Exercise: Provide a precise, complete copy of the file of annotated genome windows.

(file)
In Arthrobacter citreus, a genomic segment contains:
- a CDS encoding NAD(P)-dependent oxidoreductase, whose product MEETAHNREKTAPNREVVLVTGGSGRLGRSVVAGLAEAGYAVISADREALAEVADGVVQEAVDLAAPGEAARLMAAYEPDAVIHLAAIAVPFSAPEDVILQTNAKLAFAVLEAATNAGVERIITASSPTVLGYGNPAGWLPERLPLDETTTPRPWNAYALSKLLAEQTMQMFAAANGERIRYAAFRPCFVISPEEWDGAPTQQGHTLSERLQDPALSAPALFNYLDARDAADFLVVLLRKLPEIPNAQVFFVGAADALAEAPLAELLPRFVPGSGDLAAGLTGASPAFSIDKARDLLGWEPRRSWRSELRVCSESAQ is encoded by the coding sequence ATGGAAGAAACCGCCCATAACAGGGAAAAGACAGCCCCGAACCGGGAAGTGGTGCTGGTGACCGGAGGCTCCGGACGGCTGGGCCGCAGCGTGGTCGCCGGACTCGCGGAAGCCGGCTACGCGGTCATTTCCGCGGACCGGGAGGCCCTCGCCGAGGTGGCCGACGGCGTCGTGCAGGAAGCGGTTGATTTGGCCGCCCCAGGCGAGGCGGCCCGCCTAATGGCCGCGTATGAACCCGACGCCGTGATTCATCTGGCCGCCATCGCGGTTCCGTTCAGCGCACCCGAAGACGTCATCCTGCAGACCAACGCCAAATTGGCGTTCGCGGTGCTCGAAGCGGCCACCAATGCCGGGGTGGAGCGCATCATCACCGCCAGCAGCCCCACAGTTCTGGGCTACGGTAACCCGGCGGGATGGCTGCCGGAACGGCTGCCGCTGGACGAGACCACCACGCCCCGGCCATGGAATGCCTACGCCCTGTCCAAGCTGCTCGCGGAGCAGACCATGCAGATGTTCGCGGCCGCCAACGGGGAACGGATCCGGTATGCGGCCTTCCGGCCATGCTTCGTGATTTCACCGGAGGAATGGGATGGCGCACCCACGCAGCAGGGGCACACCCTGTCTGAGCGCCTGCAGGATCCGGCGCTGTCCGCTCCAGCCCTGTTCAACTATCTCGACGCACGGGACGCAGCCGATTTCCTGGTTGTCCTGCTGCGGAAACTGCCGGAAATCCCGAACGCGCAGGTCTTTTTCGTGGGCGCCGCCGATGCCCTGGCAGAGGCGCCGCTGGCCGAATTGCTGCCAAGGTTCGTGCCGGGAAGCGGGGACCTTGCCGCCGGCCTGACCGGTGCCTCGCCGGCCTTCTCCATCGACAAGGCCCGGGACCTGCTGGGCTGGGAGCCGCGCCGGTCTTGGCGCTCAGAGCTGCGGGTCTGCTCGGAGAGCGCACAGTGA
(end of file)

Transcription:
In Arthrobacter citreus, a genomic segment contains:
- a CDS encoding NAD(P)-dependent oxidoreductase, whose product MEETAHNREKTAPNREVVLVTGGSGRLGRSVVAGLAEAGYAVISADREALAEVADGVVQEAVDLAAPGEAARLMAAYEPDAVIHLAAIAVPFSAPEDVILQTNAKLAFAVLEAATNAGVERIITASSPTVLGYGNPAGWLPERLPLDETTTPRPWNAYALSKLLAEQTMQMFAAANGERIRYAAFRPCFVISPEEWDGAPTQQGHTLSERLQDPALSAPALFNYLDARDAADFLVVLLRKLPEIPNAQVFFVGAADALAEAPLAELLPRFVPGSGDLAAGLTGASPAFSIDKARDLLGWEPRRSWRSELRVCSESAQ is encoded by the coding sequence ATGGAAGAAACCGCCCATAACAGGGAAAAGACAGCCCCGAACCGGGAAGTGGTGCTGGTGACCGGAGGCTCCGGACGGCTGGGCCGCAGCGTGGTCGCCGGACTCGCGGAAGCCGGCTACGCGGTCATTTCCGCGGACCGGGAGGCCCTCGCCGAGGTGGCCGACGGCGTCGTGCAGGAAGCGGTTGATTTGGCCGCCCCAGGCGAGGCGGCCCGCCTAATGGCCGCGTATGAACCCGACGCCGTGATTCATCTGGCCGCCATCGCGGTTCCGTTCAGCGCACCCGAAGACGTCATCCTGCAGACCAACGCCAAATTGGCGTTCGCGGTGCTCGAAGCGGCCACCAATGCCGGGGTGGAGCGCATCATCACCGCCAGCAGCCCCACAGTTCTGGGCTACGGTAACCCGGCGGGATGGCTGCCGGAACGGCTGCCGCTGGACGAGACCACCACGCCCCGGCCATGGAATGCCTACGCCCTGTCCAAGCTGCTCGCGGAGCAGACCATGCAGATGTTCGCGGCCGCCAACGGGGAACGGATCCGGTATGCGGCCTTCCGGCCATGCTTCGTGATTTCACCGGAGGAATGGGATGGCGCACCCACGCAGCAGGGGCACACCCTGTCTGAGCGCCTGCAGGATCCGGCGCTGTCCGCTCCAGCCCTGTTCAACTATCTCGACGCACGGGACGCAGCCGATTTCCTGGTTGTCCTGCTGCGGAAACTGCCGGAAATCCCGAACGCGCAGGTCTTTTTCGTGGGCGCCGCCGATGCCCTGGCAGAGGCGCCGCTGGCCGAATTGCTGCCAAGGTTCGTGCCGGGAAGCGGGGACCTTGCCGCCGGCCTGACCGGTGCCTCGCCGGCCTTCTCCATCGACAAGGCCCGGGACCTGCTGGGCTGGGAGCCGCGCCGGTCTTGGCGCTCAGAGCTGCGGGTCTGCTCGGAGAGCGCACAGTGA